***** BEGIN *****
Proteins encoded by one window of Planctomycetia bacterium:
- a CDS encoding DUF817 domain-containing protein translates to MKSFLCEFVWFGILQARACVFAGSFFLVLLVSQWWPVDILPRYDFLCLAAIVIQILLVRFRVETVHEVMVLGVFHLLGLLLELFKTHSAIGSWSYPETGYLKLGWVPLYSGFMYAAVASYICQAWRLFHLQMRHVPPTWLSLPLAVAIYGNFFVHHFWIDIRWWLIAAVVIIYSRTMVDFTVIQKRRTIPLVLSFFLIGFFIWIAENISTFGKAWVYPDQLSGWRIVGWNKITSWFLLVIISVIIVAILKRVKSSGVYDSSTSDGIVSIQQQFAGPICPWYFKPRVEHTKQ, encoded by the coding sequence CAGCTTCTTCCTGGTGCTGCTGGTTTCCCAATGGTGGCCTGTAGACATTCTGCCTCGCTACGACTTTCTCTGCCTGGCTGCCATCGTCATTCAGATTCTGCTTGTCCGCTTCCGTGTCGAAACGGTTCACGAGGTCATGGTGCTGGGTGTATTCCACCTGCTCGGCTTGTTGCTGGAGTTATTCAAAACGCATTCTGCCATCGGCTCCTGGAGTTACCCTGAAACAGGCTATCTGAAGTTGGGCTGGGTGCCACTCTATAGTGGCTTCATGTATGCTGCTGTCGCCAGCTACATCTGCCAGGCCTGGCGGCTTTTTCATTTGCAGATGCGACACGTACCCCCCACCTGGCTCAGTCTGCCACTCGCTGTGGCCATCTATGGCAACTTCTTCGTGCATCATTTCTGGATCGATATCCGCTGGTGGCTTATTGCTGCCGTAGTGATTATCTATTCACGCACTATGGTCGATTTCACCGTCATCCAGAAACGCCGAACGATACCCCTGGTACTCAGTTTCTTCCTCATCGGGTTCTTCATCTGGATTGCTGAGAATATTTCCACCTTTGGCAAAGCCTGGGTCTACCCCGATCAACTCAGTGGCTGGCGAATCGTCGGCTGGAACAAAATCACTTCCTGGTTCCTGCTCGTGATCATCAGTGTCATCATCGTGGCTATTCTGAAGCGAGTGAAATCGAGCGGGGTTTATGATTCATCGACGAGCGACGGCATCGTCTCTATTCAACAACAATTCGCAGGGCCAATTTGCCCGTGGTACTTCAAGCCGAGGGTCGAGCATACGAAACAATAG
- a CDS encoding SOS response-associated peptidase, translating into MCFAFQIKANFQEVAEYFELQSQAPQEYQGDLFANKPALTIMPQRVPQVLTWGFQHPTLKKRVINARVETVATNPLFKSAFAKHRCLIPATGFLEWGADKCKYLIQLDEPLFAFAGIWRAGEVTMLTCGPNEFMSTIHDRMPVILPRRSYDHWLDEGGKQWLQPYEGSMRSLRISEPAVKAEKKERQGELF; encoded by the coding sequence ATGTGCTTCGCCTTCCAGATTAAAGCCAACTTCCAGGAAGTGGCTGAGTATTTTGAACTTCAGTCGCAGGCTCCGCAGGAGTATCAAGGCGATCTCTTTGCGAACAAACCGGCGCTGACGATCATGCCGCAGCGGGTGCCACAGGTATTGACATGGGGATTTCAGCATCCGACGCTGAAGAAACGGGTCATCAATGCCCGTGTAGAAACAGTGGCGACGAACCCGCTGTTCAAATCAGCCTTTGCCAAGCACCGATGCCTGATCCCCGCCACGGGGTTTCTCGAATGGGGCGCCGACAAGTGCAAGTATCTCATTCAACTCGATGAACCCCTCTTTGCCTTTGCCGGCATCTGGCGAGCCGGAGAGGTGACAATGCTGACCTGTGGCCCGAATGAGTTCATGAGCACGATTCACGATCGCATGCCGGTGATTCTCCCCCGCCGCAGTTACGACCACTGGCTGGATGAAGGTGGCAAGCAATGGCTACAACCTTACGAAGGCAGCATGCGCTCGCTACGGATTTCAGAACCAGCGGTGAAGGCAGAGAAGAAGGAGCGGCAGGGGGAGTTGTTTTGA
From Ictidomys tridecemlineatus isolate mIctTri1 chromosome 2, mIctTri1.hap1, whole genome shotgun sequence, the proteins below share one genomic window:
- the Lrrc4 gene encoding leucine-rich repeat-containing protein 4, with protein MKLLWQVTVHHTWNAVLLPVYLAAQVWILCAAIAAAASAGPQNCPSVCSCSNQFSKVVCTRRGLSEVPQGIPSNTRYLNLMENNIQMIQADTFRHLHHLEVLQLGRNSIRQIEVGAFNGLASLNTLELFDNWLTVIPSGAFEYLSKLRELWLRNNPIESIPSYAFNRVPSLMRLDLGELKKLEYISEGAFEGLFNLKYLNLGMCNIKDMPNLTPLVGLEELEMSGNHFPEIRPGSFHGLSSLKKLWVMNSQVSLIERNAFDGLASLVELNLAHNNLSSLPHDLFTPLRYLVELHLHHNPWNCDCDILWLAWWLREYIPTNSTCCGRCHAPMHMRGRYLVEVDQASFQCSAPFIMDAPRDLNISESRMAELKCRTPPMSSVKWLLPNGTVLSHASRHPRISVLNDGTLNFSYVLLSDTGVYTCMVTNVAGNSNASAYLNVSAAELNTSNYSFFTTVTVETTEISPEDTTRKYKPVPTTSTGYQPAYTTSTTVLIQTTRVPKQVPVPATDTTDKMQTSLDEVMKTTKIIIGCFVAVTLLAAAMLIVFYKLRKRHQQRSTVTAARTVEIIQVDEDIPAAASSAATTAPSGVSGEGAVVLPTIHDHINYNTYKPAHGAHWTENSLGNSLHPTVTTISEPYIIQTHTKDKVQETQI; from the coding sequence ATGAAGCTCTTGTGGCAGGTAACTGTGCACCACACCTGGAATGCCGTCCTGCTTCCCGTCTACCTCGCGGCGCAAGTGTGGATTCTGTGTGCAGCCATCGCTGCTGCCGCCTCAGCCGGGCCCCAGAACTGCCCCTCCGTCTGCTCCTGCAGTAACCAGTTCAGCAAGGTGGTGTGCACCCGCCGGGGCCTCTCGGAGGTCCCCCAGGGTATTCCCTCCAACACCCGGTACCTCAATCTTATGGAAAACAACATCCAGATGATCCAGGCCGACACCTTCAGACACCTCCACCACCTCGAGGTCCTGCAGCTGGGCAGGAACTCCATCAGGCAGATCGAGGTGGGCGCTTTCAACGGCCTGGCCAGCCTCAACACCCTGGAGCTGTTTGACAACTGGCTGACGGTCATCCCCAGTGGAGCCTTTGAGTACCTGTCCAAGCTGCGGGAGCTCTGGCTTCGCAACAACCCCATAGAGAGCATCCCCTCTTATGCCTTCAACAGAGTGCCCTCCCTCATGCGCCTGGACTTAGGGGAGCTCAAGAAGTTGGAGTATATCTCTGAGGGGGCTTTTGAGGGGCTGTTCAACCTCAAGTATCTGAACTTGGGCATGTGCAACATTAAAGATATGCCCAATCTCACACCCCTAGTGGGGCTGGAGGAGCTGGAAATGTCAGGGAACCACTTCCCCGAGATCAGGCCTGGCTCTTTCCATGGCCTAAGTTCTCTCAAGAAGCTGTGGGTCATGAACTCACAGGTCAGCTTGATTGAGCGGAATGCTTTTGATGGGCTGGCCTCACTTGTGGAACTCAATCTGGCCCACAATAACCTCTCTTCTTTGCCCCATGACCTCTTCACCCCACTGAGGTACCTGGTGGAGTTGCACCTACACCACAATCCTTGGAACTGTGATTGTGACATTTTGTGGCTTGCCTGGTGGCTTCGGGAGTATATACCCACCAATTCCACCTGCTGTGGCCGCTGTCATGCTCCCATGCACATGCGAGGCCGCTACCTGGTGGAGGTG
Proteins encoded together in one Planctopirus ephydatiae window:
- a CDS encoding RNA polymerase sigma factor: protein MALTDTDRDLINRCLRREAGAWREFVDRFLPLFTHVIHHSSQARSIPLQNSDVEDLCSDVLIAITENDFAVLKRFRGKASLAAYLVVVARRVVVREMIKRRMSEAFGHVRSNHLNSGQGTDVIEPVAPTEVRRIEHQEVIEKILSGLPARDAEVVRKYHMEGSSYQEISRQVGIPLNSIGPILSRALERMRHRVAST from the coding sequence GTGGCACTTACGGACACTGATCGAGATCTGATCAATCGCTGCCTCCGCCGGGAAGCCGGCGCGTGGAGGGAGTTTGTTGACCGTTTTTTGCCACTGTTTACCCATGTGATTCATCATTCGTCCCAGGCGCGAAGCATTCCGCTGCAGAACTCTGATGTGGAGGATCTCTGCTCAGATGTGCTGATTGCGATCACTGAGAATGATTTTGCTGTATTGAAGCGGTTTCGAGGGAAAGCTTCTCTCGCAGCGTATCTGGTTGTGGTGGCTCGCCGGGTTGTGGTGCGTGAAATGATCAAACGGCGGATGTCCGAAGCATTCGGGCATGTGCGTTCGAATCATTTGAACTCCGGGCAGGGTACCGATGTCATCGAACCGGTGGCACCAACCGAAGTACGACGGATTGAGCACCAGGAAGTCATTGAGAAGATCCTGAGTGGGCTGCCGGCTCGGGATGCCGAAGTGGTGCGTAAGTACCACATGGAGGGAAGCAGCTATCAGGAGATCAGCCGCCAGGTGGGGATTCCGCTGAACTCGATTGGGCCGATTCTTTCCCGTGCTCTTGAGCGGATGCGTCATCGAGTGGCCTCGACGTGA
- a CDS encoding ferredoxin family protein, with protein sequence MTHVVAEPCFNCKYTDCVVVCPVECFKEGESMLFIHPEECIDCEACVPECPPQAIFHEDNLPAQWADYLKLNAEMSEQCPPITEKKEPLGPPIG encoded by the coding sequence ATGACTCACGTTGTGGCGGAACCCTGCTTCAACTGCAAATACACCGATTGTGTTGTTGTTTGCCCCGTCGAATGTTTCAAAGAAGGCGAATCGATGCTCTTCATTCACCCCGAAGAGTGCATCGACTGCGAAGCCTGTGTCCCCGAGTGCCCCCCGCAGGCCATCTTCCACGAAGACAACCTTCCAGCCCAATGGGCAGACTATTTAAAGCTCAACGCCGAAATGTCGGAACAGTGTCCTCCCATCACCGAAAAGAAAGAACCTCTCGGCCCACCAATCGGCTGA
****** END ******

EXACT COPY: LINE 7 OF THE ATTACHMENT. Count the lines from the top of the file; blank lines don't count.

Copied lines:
- a CDS encoding RNA polymerase sigma factor: protein MALTDTDRDLINRCLRREAGAWREFVDRFLPLFTHVIHHSSQARSIPLQNSDVEDLCSDVLIAITENDFAVLKRFRGKASLAAYLVVVARRVVVREMIKRRMSEAFGHVRSNHLNSGQGTDVIEPVAPTEVRRIEHQEVIEKILSGLPARDAEVVRKYHMEGSSYQEISRQVGIPLNSIGPILSRALERMRHRVAST from the coding sequence GTGGCACTTACGGACACTGATCGAGATCTGATCAATCGCTGCCTCCGCCGGGAAGCCGGCGCGTGGAGGGAGTTTGTTGACCGTTTTTTGCCACTGTTTACCCATGTGATTCATCATTCGTCCCAGGCGCGAAGCATTCCGCTGCAGAACTCTGATGTGGAGGATCTCTGCTCAGATGTGCTGATTGCGATCACTGAGAATGATTTTGCTGTATTGAAGCGGTTTCGAGGGAAAGCTTCTCTCGCAGCGTATCTGGTTGTGGTGGCTCGCCGGGTTGTGGTGCGTGAAATGATCAAACGGCGGATGTCCGAAGCATTCGGGCATGTGCGTTCGAATCATTTGAACTCCGGGCAGGGTACCGATGTCATCGAACCGGTGGCACCAACCGAAGTACGACGGATTGAGCACCAGGAAGTCATTGAGAAGATCCTGAGTGGGCTGCCGGCTCGGGATGCCGAAGTGGTGCGTAAGTACCACATGGAGGGAAGCAGCTATCAGGAGATCAGCCGCCAGGTGGGGATTCCGCTGAACTCGATTGGGCCGATTCTTTCCCGTGCTCTTGAGCGGATGCGTCATCGAGTGGCCTCGACGTGA